The importance of sustainability in the construction industry has come of age. What was initially considered by many to be a tick-box exercise has fast become a major design requirement. For many years the potential environmental impact of a project has been the catalyst for numerous key decisions. However more recently the focus of conversation has changed to encompass the impact that the built environment has on the health and wellbeing of occupants and users. For global businesses such as Sika, it is imperative that we not only consider the health and wellbeing of our employees, but also that we provide sustainable solutions that enable others to do the same.
When considering the built environment sustainability is generally accepted to be vitally important, but for many years the main focus has been on the creation of high-performance building fabrics and addressing the impact of global warming and resource depletion. As such, another important impact has on the whole been ignored – the impact of buildings on occupants. We spend a lot of time indoors – it is frequently stated that as much as 90% of our time is spent in artificial environments such as buildings and vehicles, and recent research has shown that at work, 90% of employees admit their work is affected by the quality of their environment.
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So, what should we be doing to improve the impact that buildings have on occupant wellbeing? Possibly, the most obvious measure relates to indoor air quality. This can be addressed for example by specifying products such as floor and wall finishes, furnishings, interior paints and adhesives that offer low or zero VOC (Volatile Organic Compound), formaldehyde and chemicals of concern content. By careful choice of the building products we use, we can at a stroke improve indoor air quality and have a major influence on the health, wellbeing and productivity of building occupants.
However, as the World Green Building Council states, “there is a difference between environments that are simply not harmful – i.e. the absence of ‘bad’ – and environments that positively encourage health and wellbeing, and stimulate productivity.”*
Exposure to different light sources and levels can affect the circadian rhythm, the inbuilt cycle that tells our bodies when to sleep, wake, eat and regulates many physiological processes. As such, circadian rhythm disruption has been linked to increased BMI, obesity, mood disorders, depression and decreased duration and quality of sleep. In turn, exposure to daylight in buildings can reduce work stress and dissatisfaction, and in healthcare settings has even been linked to a reduction in pain medication requirements and a shorter average length of stay.
Thermal comfort has been identified by many as having a significant impact on workplace satisfaction. It has been suggested that higher temperatures are less tolerated and have a greater impact on productivity than colder temperatures. However, user control over one’s thermal comfort by opening a window or rooflight to increase the air flow/speed across the occupant’s body, for example, increases a person’s tolerance of temperature extremes.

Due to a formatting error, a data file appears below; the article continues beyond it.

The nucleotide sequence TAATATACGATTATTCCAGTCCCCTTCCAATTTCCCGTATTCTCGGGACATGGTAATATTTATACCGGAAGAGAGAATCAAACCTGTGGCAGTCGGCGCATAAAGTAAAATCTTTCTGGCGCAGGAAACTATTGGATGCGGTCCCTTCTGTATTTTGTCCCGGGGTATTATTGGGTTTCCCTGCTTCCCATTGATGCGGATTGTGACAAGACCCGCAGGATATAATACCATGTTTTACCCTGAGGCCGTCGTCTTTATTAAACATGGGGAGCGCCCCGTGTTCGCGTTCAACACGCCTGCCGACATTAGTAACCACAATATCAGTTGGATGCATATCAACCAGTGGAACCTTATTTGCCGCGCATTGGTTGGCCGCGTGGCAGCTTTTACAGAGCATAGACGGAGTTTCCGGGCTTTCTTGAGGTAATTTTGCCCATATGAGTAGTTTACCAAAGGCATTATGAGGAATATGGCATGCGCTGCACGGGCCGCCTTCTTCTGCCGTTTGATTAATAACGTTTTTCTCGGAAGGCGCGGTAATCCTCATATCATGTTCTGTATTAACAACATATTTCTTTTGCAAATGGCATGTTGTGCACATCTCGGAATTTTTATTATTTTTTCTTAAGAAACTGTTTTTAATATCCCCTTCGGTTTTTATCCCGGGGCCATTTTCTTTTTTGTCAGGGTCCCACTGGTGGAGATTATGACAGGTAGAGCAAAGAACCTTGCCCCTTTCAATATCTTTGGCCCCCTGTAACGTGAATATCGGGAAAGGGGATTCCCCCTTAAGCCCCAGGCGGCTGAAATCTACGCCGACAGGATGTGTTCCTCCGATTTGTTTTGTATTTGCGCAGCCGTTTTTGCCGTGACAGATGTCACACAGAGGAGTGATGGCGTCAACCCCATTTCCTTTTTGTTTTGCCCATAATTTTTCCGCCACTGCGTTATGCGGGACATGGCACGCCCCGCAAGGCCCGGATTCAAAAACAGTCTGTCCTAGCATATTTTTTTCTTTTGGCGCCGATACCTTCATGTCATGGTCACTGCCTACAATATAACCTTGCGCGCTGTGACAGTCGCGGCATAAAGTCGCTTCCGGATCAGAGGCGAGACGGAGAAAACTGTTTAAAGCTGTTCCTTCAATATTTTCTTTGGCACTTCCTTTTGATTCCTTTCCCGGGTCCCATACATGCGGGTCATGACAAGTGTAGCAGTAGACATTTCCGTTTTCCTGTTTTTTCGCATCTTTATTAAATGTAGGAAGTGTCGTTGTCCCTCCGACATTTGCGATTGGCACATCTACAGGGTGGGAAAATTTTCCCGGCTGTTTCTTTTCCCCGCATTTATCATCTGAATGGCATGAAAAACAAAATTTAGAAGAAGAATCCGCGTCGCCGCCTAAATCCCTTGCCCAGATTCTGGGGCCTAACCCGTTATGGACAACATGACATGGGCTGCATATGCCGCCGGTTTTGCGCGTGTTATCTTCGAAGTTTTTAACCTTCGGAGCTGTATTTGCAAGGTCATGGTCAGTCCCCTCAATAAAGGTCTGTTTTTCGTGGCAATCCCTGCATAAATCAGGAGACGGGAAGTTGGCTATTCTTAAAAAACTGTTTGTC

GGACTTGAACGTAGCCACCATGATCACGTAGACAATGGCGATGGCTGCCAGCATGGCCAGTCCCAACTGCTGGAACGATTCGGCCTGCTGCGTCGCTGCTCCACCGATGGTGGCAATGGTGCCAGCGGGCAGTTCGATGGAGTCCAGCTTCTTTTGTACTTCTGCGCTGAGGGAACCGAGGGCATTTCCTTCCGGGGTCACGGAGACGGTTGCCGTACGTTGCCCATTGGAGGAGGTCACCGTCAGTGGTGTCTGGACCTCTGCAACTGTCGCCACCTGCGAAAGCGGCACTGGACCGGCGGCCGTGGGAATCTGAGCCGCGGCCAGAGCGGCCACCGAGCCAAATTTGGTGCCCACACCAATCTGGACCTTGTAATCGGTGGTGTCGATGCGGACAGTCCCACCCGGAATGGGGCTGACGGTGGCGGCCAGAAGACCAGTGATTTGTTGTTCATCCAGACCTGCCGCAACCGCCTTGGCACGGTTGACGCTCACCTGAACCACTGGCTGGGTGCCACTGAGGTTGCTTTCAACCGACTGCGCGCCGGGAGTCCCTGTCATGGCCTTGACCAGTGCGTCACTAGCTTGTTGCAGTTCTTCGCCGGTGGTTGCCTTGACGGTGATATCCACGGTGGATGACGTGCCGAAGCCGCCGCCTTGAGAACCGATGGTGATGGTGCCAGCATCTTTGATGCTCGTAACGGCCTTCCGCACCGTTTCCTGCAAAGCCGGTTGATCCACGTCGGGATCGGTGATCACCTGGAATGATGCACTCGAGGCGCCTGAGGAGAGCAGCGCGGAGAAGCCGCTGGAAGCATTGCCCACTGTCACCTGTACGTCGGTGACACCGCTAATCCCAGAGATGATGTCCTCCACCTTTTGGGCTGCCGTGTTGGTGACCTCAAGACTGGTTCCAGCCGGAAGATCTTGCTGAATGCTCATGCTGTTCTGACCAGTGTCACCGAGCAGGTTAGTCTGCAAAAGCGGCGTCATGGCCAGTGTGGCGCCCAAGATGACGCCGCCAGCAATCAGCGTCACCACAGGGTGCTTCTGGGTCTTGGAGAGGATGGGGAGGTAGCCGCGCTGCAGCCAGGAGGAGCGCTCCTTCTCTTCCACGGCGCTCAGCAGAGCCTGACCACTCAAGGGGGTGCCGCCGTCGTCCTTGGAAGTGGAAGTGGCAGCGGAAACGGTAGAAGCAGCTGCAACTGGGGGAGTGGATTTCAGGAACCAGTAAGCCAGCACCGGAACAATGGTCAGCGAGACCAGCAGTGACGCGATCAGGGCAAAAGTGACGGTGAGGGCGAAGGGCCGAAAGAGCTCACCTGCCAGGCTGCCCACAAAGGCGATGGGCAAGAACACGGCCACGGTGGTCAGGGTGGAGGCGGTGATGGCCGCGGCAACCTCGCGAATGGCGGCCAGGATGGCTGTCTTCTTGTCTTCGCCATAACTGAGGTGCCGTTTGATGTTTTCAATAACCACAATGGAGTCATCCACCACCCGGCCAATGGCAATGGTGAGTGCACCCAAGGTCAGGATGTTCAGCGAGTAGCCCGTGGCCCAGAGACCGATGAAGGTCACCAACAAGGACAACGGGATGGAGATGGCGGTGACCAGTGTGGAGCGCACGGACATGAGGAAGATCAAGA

Further to this, there is a growing recognition of the benefits of considering Biophilia – the relationship between humans and nature and the effect that contact with the natural environment has upon our health and wellbeing in building design. Although closely linked to the effect of daylight, views of nature are thought to lower stress, improve cognitive function and enhance creativity.
Appropriate consideration of these areas during the design phase will potentially go a long way to improving occupant’s wellbeing, but in a drive to prove the positive effects of thermal comfort, biophilia, indoor air quality and the like, we run the risk of narrowing our focus by separating them out. As a result, we are at risk of missing out on the big picture as all of these factors are actually intrinsically linked – increasing plant-life indoors increases air quality and biophilia opportunities; increasing glazing increases biophilia opportunities and natural light, and depending upon window type – airflow, therefore improving thermal comfort and air quality etc.
Industry standards such as BREEAM and the WELL Building Standard are one way of making sure we think about all of these elements as a holistic solution rather than their individual benefits. To further this, it is interesting that at the end of last year, it was announced that these standards, both of which promote an all-encompassing approach to sustainability and wellbeing, would mutually recognise specific credits.
This collaboration will make it easier for projects pursuing both standards, which could be what the industry needs to help create a drive to improve our indoor environments with a structure and process that lets us identify the right products and benchmark best practice for indoor environments.
Every day we spend a vast amount of our time indoors and every day design teams and specifiers are making decisions about buildings that affect our health and wellbeing. It’s reassuring to know that as a global brand, Sika has a clear understanding that all aspects of sustainability and wellbeing impact each other and that the company strives to provide solutions that help others foster this approach.
From green roofs and low VOC/emissions flooring systems and wall coatings, to sealing and bonding systems that enable the incorporation of increased glazing areas Sika provide sustainable solutions that enable others to positively impact on building occupants health and wellbeing.
It is this wide appreciation and understanding that will help to drive the improvement of building interiors and ultimately lead to improved occupier health, happiness, productivity, retention and wellbeing.
To find out more about the impact Sika are making every day, visit http://gbr.sika.com/en/group/